Beware of the perils of wintry weather

December 28, 2006|by CANDICE BOSELY

Ice on sidewalks and snow on roads are hazards for everyone, but for older men and women, the fear of falling or suffering a serious injury because of foul weather can increase.

With winter also comes the addition to many homes of space heaters and other fire hazards.

Three local officials discussed these potential hazards - and what people can do to stay safe this winter.

Smoking, cooking major fire hazards

Offering safety tips to seniors, Williamsport Volunteer Fire Co. Lt. T.J. Barnes said that seniors who smoke need to be especially careful.

All cigarettes should be fully stubbed out in deep ashtrays to prevent ashes from spilling out. Barnes also warned people not to smoke in bed, because falling asleep with a lighted cigarette could spark a fire.


Along with smoking-related fires, the kitchen is also a hot spot.

When cooking, wear tight clothes to prevent a baggy sleeve or other area of clothing from accidentally catching on fire, and turn the handles of pots and pans inward to prevent someone from knocking over a pot or pan, Barnes advised.

Batteries in smoke detectors should be changed twice a year - many do it when clocks are adjusted for daylight savings time - and detectors themselves should be replaced after 10 years, Barnes said.

If space heaters are being used this winter, keep 3 feet of space between the heater and all other objects. When buying a kerosene heater, make sure it has a shutoff feature, which stops kerosene from flowing if the heater is knocked over.

Older people who have caregivers should review and practice escape plans with their caregivers. Otherwise, Barnes said, it's possible the older person could escape from a fire safely, but the caregiver might enter the building seeking him or her.

Barnes advised that a specific meeting place be designated in the event of a fire.

Salt's benefit not overrated

If the men and women in charge of caring for others rely on it, homeowners should give salt a chance.

Capt. Jeremy Mackrell, with Community Rescue Service, said that ambulance crews use salt on sidewalks in the winter.

Buckets of salt are placed in ambulances and it is spread on the sidewalks leading to homes when medics arrive. That way, Mackrell said, the ice hopefully will have melted by the time medics leave the home with a patient.

He also advised people to dress appropriately for the weather, even if they only intend to be outside for a brief time to perform a task such as starting a car or retrieving mail.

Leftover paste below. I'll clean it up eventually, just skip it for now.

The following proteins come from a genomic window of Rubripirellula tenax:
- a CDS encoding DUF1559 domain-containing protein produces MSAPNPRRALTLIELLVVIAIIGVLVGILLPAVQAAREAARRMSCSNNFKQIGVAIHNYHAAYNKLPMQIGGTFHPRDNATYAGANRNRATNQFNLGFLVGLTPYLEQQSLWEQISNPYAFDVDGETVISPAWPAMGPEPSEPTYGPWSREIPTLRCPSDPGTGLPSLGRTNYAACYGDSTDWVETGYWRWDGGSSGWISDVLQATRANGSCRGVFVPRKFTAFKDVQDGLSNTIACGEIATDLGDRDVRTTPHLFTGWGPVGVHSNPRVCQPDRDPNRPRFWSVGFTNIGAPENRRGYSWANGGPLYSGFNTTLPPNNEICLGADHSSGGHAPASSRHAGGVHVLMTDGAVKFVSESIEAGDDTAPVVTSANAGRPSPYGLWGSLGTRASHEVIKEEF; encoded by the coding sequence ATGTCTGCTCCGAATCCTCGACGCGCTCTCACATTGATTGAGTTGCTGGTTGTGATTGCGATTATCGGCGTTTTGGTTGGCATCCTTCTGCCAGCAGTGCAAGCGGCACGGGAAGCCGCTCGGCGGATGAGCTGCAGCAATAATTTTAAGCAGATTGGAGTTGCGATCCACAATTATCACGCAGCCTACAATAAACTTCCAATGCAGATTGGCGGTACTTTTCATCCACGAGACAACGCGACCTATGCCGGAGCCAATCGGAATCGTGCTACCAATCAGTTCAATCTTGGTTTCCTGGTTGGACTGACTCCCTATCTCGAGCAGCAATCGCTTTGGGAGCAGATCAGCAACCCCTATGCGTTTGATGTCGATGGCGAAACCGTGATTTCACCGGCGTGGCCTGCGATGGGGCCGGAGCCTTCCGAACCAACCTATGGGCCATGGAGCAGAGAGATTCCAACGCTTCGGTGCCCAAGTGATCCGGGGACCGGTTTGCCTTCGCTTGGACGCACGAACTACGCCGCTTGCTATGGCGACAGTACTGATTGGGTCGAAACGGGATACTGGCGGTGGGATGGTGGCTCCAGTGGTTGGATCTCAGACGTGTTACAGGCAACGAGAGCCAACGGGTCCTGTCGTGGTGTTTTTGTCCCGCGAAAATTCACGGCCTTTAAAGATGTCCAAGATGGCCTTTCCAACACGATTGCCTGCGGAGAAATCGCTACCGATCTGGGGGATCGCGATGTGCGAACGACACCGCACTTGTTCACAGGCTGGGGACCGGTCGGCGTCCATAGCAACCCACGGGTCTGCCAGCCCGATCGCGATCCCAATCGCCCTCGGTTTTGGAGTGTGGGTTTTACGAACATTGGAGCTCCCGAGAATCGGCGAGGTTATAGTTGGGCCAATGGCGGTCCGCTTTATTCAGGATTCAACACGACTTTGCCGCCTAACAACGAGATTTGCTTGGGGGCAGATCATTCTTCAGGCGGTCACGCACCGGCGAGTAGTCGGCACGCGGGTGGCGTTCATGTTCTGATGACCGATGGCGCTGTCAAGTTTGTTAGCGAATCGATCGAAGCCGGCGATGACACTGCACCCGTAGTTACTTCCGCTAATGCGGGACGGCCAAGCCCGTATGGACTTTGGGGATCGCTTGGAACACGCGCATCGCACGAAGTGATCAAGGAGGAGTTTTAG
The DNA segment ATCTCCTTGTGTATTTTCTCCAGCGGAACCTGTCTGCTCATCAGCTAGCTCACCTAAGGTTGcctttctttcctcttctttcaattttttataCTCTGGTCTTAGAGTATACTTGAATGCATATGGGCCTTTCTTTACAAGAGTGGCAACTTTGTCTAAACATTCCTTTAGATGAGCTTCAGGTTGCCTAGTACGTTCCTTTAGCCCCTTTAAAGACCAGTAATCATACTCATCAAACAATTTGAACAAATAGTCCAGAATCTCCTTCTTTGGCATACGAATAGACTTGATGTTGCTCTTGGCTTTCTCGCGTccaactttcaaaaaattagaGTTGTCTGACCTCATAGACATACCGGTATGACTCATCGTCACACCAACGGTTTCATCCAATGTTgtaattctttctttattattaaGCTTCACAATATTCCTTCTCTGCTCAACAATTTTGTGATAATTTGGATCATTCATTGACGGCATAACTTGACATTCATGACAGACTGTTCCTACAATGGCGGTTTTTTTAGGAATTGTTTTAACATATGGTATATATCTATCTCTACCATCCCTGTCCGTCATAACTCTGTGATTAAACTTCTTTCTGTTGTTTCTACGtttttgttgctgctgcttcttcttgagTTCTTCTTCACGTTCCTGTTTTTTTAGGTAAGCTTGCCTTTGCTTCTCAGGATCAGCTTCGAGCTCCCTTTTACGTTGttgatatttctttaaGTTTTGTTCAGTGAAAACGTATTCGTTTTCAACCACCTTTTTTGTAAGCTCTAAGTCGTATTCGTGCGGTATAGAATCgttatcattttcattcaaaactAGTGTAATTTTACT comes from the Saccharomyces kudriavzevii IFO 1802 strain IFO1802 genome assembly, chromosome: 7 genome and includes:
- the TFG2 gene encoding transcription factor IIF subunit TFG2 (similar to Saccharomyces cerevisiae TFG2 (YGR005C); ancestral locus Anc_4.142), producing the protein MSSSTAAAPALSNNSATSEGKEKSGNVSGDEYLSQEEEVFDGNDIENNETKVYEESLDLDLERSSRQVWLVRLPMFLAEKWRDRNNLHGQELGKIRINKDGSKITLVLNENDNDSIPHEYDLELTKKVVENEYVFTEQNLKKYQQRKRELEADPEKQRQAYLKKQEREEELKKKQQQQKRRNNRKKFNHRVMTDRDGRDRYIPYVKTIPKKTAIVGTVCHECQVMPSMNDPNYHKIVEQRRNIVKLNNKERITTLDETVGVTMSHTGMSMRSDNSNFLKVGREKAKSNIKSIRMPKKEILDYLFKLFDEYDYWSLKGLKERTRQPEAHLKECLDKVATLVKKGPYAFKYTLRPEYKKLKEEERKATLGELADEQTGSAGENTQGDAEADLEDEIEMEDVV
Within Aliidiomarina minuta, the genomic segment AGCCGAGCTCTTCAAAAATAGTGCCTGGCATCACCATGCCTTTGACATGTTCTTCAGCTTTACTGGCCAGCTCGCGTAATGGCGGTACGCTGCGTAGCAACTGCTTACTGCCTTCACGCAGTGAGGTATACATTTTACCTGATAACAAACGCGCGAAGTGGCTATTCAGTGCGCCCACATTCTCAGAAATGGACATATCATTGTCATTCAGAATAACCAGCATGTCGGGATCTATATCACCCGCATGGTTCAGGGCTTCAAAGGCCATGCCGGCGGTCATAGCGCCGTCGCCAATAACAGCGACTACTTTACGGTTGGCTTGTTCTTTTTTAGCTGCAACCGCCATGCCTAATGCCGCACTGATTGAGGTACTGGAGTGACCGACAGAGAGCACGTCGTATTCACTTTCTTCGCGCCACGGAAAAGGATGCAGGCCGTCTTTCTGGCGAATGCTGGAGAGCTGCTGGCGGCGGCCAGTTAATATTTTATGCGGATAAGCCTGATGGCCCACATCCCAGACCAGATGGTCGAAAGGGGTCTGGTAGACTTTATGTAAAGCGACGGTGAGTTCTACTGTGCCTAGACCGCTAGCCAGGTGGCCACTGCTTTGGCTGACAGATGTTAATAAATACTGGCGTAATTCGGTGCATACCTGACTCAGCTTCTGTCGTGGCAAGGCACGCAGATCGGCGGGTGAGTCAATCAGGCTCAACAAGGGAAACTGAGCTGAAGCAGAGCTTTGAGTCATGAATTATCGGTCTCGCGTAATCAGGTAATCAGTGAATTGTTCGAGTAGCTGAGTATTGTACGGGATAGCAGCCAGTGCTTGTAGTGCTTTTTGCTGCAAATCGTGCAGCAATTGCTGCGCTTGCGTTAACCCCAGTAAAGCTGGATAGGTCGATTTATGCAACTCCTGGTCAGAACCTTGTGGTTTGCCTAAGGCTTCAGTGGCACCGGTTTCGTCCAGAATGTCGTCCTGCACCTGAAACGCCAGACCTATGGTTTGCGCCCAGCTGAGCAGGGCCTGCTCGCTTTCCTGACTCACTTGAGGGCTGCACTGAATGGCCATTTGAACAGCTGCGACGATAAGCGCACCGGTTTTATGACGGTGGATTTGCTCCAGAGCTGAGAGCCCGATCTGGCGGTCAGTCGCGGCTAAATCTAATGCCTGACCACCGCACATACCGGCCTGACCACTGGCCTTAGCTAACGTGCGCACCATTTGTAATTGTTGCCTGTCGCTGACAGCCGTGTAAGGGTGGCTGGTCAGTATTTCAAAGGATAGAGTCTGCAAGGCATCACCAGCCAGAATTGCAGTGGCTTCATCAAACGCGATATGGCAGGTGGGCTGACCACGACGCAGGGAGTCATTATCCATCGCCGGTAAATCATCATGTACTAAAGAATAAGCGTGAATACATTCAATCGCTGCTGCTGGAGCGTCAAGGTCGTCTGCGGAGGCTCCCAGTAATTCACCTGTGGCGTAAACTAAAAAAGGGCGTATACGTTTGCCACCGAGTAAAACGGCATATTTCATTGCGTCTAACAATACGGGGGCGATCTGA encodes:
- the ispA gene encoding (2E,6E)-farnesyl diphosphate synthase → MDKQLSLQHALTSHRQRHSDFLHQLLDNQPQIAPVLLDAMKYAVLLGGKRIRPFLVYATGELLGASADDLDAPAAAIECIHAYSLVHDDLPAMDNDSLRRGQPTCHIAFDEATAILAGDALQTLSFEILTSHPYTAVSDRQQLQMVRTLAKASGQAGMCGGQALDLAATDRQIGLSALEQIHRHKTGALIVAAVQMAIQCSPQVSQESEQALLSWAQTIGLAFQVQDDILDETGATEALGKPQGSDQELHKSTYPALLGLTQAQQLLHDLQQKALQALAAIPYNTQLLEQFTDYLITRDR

People might be tempted to run outside in a T-shirt or light pajamas, but if they slip, fall and lose consciousness, hypothermia could set in, Mackrell warned.

Those who are physically incapable of shoveling snow should consider asking for help, because medics occasionally respond to calls for people who have fallen or suffered medical problems because they were not fit to shovel, he said.

He also said that if sidewalks are icy, people should walk in the snow instead. Snow can offer a little more traction, and will provide a more padded surface should someone fall.

On the road

John Shriver, a driver's education instructor in Hagerstown, offered some practical tips for anyone who will drive on bad roads this winter.

Drivers should slow down, turn on their headlights and follow preceding cars at a safe distance. Good snow tires also are helpful, he said.

He advised motorists to keep a radio on to hear updates on road conditions and to hear whether any police bulletins related to driving have been issued.

Drivers should have a full tank of gas, an ice scraper, a flashlight and a blanket - which can help if a driver is stranded.

Black ice and snow that has been packed down can be slick and are hazards.

"The biggest thing is when people are out there driving, they have to drive according to the conditions," Shriver said.

Everyone, including older drivers, should scrutinize whether driving in foul weather is necessary.

"Is it really worth going out?" he said people should ask themselves, "or if I have to go out, can I wait until conditions improve?"

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